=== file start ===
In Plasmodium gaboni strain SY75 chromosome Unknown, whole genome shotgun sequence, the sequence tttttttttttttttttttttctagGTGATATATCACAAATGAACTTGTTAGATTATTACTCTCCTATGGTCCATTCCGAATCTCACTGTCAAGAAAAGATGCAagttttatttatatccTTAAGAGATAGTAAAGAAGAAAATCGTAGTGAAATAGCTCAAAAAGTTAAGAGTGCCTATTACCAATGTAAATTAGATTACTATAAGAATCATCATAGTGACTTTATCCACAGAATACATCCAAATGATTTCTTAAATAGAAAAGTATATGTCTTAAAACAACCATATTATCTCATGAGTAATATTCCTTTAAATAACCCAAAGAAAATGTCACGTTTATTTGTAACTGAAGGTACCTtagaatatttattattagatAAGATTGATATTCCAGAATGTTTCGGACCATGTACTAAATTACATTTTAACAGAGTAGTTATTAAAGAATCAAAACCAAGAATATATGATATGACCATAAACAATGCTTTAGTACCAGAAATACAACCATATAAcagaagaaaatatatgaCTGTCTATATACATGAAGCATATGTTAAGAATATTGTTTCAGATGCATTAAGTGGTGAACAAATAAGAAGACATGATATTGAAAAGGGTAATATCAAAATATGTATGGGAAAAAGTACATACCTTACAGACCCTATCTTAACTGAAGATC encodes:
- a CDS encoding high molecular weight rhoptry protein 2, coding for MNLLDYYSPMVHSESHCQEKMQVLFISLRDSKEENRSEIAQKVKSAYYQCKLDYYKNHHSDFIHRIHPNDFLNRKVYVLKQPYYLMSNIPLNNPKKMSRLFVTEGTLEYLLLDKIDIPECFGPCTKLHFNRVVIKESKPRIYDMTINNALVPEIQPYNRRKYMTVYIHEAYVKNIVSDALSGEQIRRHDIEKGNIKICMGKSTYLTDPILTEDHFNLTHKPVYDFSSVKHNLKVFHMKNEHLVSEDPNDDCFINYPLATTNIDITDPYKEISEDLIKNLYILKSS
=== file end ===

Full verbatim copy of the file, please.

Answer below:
In Plasmodium gaboni strain SY75 chromosome Unknown, whole genome shotgun sequence, the sequence tttttttttttttttttttttctagGTGATATATCACAAATGAACTTGTTAGATTATTACTCTCCTATGGTCCATTCCGAATCTCACTGTCAAGAAAAGATGCAagttttatttatatccTTAAGAGATAGTAAAGAAGAAAATCGTAGTGAAATAGCTCAAAAAGTTAAGAGTGCCTATTACCAATGTAAATTAGATTACTATAAGAATCATCATAGTGACTTTATCCACAGAATACATCCAAATGATTTCTTAAATAGAAAAGTATATGTCTTAAAACAACCATATTATCTCATGAGTAATATTCCTTTAAATAACCCAAAGAAAATGTCACGTTTATTTGTAACTGAAGGTACCTtagaatatttattattagatAAGATTGATATTCCAGAATGTTTCGGACCATGTACTAAATTACATTTTAACAGAGTAGTTATTAAAGAATCAAAACCAAGAATATATGATATGACCATAAACAATGCTTTAGTACCAGAAATACAACCATATAAcagaagaaaatatatgaCTGTCTATATACATGAAGCATATGTTAAGAATATTGTTTCAGATGCATTAAGTGGTGAACAAATAAGAAGACATGATATTGAAAAGGGTAATATCAAAATATGTATGGGAAAAAGTACATACCTTACAGACCCTATCTTAACTGAAGATC encodes:
- a CDS encoding high molecular weight rhoptry protein 2, coding for MNLLDYYSPMVHSESHCQEKMQVLFISLRDSKEENRSEIAQKVKSAYYQCKLDYYKNHHSDFIHRIHPNDFLNRKVYVLKQPYYLMSNIPLNNPKKMSRLFVTEGTLEYLLLDKIDIPECFGPCTKLHFNRVVIKESKPRIYDMTINNALVPEIQPYNRRKYMTVYIHEAYVKNIVSDALSGEQIRRHDIEKGNIKICMGKSTYLTDPILTEDHFNLTHKPVYDFSSVKHNLKVFHMKNEHLVSEDPNDDCFINYPLATTNIDITDPYKEISEDLIKNLYILKSS